General Heating Information
Although the Drew University campus has a variety of heating systems, there is some general knowledge that can be useful in understanding how most buildings are supplied with heat.
Many of the larger buildings are equipped with outside air sensors that serve a variety of functions. Most importantly, these devices signal the appropriate heating unit to supply heat when the outside air drops below 55°. These sensors also conserve energy when the outside air temperature exceeds 55°. This is not to say that buildings cannot be supplied with heat when the outside air temperature is not below 55°; however, in most of these cases an HVAC tradesperson is needed.
Day Schedules for the most of the buildings on campus, whether they are academic, residential, or auxiliary, are set at a target temperature between 68° and 70°.
Night Schedules for many of the academic buildings vary depending on the night classroom schedule. As a rule the buildings are set back at their scheduled closing time and return to normal heating schedule several hours before they are open for business. The night set-back temperature is approximately 65°.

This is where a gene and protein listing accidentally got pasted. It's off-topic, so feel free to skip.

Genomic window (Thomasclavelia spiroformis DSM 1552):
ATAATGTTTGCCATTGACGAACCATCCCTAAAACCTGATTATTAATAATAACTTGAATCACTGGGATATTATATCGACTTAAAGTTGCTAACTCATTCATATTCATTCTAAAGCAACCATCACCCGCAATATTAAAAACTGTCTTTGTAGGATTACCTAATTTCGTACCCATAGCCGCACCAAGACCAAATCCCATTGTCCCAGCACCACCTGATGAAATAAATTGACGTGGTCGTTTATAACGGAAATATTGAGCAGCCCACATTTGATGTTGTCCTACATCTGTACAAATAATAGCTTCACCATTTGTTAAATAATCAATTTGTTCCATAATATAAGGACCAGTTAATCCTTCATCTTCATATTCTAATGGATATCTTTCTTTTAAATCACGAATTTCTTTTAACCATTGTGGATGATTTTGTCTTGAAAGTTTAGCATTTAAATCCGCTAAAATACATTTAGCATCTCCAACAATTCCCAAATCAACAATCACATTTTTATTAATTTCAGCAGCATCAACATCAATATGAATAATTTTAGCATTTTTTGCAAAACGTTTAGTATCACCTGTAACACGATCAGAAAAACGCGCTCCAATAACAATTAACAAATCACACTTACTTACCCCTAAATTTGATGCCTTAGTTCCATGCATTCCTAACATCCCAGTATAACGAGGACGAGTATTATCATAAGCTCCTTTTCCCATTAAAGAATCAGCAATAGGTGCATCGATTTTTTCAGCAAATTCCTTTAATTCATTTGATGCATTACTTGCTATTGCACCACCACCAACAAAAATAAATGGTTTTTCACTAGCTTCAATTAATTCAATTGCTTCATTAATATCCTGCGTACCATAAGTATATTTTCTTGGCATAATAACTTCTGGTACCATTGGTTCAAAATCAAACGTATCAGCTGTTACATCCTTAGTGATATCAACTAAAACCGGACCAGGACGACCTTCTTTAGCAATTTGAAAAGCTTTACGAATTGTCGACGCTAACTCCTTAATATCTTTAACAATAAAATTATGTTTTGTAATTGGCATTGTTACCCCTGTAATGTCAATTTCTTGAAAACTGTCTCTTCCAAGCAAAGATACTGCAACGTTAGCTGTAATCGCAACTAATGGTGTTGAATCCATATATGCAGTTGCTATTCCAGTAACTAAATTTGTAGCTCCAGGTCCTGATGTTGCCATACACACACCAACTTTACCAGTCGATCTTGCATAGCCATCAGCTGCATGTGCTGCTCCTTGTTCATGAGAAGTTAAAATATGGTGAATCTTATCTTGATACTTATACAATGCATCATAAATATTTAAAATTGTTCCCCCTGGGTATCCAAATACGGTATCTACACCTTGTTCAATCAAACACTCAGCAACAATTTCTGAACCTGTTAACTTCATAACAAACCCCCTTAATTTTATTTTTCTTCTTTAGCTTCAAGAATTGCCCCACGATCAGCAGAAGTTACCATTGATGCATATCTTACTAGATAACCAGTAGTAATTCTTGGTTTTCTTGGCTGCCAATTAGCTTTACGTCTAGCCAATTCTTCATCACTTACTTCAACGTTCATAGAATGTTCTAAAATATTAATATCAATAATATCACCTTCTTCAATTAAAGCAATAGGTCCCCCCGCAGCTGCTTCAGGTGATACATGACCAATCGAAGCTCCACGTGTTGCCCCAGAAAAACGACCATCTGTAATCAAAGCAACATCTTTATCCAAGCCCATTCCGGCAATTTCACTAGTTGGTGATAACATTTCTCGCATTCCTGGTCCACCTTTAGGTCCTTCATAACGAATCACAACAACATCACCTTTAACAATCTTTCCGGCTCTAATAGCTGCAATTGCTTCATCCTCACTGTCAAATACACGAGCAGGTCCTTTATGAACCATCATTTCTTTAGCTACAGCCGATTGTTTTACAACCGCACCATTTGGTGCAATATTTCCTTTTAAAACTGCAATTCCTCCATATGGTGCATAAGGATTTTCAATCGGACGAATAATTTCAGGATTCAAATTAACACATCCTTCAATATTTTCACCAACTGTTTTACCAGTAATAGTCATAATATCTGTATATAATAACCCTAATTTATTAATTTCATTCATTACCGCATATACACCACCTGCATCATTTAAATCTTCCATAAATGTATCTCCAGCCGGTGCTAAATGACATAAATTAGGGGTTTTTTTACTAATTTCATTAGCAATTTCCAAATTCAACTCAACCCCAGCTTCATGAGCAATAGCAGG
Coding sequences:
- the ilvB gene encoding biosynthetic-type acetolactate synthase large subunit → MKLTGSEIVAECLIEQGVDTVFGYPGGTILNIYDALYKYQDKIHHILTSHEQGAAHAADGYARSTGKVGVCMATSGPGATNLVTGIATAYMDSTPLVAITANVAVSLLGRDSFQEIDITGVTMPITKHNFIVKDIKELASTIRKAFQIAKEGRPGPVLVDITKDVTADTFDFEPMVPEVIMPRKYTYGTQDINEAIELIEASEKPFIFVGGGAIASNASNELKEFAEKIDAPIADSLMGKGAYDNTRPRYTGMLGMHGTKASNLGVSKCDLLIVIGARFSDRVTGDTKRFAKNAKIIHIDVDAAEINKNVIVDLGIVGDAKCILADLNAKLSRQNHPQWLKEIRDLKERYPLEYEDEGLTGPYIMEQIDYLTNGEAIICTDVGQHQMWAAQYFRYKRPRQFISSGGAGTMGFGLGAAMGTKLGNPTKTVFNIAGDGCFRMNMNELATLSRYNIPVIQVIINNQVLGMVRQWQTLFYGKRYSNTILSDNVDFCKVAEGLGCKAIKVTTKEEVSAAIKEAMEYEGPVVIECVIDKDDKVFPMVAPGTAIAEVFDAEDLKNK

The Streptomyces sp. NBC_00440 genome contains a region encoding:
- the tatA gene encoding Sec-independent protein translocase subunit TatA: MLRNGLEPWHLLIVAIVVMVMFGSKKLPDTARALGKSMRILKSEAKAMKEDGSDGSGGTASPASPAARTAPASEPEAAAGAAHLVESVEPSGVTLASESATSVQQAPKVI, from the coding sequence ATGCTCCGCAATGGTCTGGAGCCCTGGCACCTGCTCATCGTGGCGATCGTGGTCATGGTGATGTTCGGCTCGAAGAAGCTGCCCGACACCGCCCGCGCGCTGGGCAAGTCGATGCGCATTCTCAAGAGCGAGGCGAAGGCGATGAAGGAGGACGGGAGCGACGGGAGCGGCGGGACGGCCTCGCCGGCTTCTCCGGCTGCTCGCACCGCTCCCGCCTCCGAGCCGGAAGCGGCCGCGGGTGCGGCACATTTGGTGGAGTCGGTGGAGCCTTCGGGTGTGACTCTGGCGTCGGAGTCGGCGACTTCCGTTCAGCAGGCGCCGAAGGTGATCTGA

Night Schedules for the residential buildings vary depending on their size, constitution, material, and heating history, but generally follow a cycle similar to the academic buildings. The night set-back temperature is 65° between the hours of 11:30 p.m. and 6:30 a.m.
During the change of seasons, Facilities Operations experiences the majority of its heating calls. Fluctuating temperatures often create stress on thermostats, heating systems, and outside air sensors. Often these devices require periodic adjustment. As it becomes colder more consistently, heating buildings becomes more routine. Knowing this, there are many ways students, resident advisors, faculty, and staff can do to allow Facilities to respond more effectively.
The current protocol for heating problems for students is to call Facilities Operations, Extension 3510. After 5:00 p.m. or on weekends, all calls should be directed to Public Safety, Extension 3379. Then a facilities person will come to take the temperature with a thermometer. It will take several minutes for the thermometer to accurately read the correct temperature. If the reading is below 68°, the temperature will be adjusted.
The person reporting the heat problem must identify the exact location. Please include information about the general status of the building and indicate whether only one room is cold or if a whole floor or building is affected.
Due to the variety of older buildings on campus, variations in temperature from room to room and floor to floor will occur. While the goal is to create a comfortable environment for all, it may not be readily feasible to achieve the heating set points in all rooms and in all locations at all times.